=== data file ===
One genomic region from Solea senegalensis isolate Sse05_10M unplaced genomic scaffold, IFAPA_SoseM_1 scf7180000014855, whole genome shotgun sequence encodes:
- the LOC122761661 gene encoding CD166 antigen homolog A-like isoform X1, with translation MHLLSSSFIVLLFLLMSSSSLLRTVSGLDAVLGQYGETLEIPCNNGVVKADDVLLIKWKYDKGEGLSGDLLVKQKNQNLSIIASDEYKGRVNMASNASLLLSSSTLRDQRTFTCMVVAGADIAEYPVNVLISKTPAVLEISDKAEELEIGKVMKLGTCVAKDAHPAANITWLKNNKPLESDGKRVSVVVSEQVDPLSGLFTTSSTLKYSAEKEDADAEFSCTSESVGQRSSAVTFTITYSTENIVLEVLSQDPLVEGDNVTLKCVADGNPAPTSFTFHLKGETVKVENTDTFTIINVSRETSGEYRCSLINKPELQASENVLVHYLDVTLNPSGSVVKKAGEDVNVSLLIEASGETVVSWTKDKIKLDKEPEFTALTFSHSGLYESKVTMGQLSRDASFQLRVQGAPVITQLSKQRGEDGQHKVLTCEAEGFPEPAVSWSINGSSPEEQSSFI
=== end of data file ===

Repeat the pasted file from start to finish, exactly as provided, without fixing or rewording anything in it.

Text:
One genomic region from Solea senegalensis isolate Sse05_10M unplaced genomic scaffold, IFAPA_SoseM_1 scf7180000014855, whole genome shotgun sequence encodes:
- the LOC122761661 gene encoding CD166 antigen homolog A-like isoform X1, with translation MHLLSSSFIVLLFLLMSSSSLLRTVSGLDAVLGQYGETLEIPCNNGVVKADDVLLIKWKYDKGEGLSGDLLVKQKNQNLSIIASDEYKGRVNMASNASLLLSSSTLRDQRTFTCMVVAGADIAEYPVNVLISKTPAVLEISDKAEELEIGKVMKLGTCVAKDAHPAANITWLKNNKPLESDGKRVSVVVSEQVDPLSGLFTTSSTLKYSAEKEDADAEFSCTSESVGQRSSAVTFTITYSTENIVLEVLSQDPLVEGDNVTLKCVADGNPAPTSFTFHLKGETVKVENTDTFTIINVSRETSGEYRCSLINKPELQASENVLVHYLDVTLNPSGSVVKKAGEDVNVSLLIEASGETVVSWTKDKIKLDKEPEFTALTFSHSGLYESKVTMGQLSRDASFQLRVQGAPVITQLSKQRGEDGQHKVLTCEAEGFPEPAVSWSINGSSPEEQSSFI